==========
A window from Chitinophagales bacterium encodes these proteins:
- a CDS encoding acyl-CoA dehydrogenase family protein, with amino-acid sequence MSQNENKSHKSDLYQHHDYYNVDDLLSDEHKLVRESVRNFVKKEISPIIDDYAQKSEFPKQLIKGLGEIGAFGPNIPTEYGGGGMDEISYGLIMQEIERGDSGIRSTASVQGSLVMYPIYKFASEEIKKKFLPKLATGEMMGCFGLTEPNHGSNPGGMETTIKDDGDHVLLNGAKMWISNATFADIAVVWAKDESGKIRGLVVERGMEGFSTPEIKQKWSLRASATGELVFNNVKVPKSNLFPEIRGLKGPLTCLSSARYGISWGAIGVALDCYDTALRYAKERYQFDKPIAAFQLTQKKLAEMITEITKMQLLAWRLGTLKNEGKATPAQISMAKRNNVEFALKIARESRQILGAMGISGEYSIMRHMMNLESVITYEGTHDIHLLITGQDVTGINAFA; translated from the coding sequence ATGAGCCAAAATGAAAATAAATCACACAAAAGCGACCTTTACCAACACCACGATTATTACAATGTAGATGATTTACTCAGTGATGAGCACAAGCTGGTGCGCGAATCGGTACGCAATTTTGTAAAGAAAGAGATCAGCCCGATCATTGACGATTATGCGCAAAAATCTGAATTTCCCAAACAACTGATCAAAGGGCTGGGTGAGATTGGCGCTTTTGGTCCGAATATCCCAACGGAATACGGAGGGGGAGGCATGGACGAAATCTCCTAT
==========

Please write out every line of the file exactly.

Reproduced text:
A window from Chitinophagales bacterium encodes these proteins:
- a CDS encoding acyl-CoA dehydrogenase family protein, with amino-acid sequence MSQNENKSHKSDLYQHHDYYNVDDLLSDEHKLVRESVRNFVKKEISPIIDDYAQKSEFPKQLIKGLGEIGAFGPNIPTEYGGGGMDEISYGLIMQEIERGDSGIRSTASVQGSLVMYPIYKFASEEIKKKFLPKLATGEMMGCFGLTEPNHGSNPGGMETTIKDDGDHVLLNGAKMWISNATFADIAVVWAKDESGKIRGLVVERGMEGFSTPEIKQKWSLRASATGELVFNNVKVPKSNLFPEIRGLKGPLTCLSSARYGISWGAIGVALDCYDTALRYAKERYQFDKPIAAFQLTQKKLAEMITEITKMQLLAWRLGTLKNEGKATPAQISMAKRNNVEFALKIARESRQILGAMGISGEYSIMRHMMNLESVITYEGTHDIHLLITGQDVTGINAFA; translated from the coding sequence ATGAGCCAAAATGAAAATAAATCACACAAAAGCGACCTTTACCAACACCACGATTATTACAATGTAGATGATTTACTCAGTGATGAGCACAAGCTGGTGCGCGAATCGGTACGCAATTTTGTAAAGAAAGAGATCAGCCCGATCATTGACGATTATGCGCAAAAATCTGAATTTCCCAAACAACTGATCAAAGGGCTGGGTGAGATTGGCGCTTTTGGTCCGAATATCCCAACGGAATACGGAGGGGGAGGCATGGACGAAATCTCCTAT